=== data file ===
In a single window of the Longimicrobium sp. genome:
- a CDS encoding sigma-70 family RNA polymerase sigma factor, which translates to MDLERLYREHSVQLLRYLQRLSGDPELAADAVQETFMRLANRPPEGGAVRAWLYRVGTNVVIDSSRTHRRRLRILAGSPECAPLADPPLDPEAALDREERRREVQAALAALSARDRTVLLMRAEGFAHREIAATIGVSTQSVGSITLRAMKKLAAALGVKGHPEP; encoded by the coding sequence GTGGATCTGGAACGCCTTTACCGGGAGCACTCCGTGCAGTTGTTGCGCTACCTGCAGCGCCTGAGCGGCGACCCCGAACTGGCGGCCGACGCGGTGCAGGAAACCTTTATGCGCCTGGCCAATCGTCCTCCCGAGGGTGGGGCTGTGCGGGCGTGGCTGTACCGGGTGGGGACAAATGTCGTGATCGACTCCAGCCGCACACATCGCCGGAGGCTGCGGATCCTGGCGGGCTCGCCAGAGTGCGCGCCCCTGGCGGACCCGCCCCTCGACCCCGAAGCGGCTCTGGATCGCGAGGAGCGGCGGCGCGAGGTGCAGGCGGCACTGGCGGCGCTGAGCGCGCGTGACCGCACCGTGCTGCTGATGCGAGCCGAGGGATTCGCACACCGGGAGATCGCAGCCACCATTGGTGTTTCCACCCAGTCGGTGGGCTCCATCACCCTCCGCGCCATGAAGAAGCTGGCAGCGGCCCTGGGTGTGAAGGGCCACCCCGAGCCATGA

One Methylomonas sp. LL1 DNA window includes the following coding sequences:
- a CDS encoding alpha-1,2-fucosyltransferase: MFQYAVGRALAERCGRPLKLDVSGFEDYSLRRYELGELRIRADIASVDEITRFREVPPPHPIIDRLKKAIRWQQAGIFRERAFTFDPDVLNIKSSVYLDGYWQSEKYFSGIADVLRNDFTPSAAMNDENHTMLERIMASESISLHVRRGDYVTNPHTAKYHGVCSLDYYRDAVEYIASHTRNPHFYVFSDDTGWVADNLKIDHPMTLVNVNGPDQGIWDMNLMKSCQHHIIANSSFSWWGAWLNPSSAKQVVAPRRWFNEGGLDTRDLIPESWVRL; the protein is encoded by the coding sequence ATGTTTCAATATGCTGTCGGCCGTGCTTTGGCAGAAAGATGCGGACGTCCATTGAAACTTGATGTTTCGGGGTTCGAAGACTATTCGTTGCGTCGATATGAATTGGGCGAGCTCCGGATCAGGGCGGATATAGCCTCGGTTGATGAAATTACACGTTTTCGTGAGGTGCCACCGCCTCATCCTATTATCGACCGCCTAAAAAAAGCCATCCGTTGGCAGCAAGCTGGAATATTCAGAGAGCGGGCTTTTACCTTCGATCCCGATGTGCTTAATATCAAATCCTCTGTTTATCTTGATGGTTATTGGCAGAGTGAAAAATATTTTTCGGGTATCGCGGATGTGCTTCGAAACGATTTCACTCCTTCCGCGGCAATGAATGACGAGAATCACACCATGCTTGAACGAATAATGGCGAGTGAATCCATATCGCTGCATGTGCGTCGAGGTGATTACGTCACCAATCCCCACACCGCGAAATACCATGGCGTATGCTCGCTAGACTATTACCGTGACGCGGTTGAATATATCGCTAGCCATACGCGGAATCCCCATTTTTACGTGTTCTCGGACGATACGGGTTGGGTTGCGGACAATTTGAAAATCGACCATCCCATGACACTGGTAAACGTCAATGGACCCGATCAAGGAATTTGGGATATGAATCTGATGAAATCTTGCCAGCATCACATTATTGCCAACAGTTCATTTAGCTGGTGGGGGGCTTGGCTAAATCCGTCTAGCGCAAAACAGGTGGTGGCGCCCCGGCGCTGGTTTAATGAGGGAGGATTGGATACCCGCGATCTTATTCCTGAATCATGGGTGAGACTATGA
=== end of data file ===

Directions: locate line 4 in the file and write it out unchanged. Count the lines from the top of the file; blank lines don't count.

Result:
- a CDS encoding alpha-1,2-fucosyltransferase: MFQYAVGRALAERCGRPLKLDVSGFEDYSLRRYELGELRIRADIASVDEITRFREVPPPHPIIDRLKKAIRWQQAGIFRERAFTFDPDVLNIKSSVYLDGYWQSEKYFSGIADVLRNDFTPSAAMNDENHTMLERIMASESISLHVRRGDYVTNPHTAKYHGVCSLDYYRDAVEYIASHTRNPHFYVFSDDTGWVADNLKIDHPMTLVNVNGPDQGIWDMNLMKSCQHHIIANSSFSWWGAWLNPSSAKQVVAPRRWFNEGGLDTRDLIPESWVRL; the protein is encoded by the coding sequence ATGTTTCAATATGCTGTCGGCCGTGCTTTGGCAGAAAGATGCGGACGTCCATTGAAACTTGATGTTTCGGGGTTCGAAGACTATTCGTTGCGTCGATATGAATTGGGCGAGCTCCGGATCAGGGCGGATATAGCCTCGGTTGATGAAATTACACGTTTTCGTGAGGTGCCACCGCCTCATCCTATTATCGACCGCCTAAAAAAAGCCATCCGTTGGCAGCAAGCTGGAATATTCAGAGAGCGGGCTTTTACCTTCGATCCCGATGTGCTTAATATCAAATCCTCTGTTTATCTTGATGGTTATTGGCAGAGTGAAAAATATTTTTCGGGTATCGCGGATGTGCTTCGAAACGATTTCACTCCTTCCGCGGCAATGAATGACGAGAATCACACCATGCTTGAACGAATAATGGCGAGTGAATCCATATCGCTGCATGTGCGTCGAGGTGATTACGTCACCAATCCCCACACCGCGAAATACCATGGCGTATGCTCGCTAGACTATTACCGTGACGCGGTTGAATATATCGCTAGCCATACGCGGAATCCCCATTTTTACGTGTTCTCGGACGATACGGGTTGGGTTGCGGACAATTTGAAAATCGACCATCCCATGACACTGGTAAACGTCAATGGACCCGATCAAGGAATTTGGGATATGAATCTGATGAAATCTTGCCAGCATCACATTATTGCCAACAGTTCATTTAGCTGGTGGGGGGCTTGGCTAAATCCGTCTAGCGCAAAACAGGTGGTGGCGCCCCGGCGCTGGTTTAATGAGGGAGGATTGGATACCCGCGATCTTATTCCTGAATCATGGGTGAGACTATGA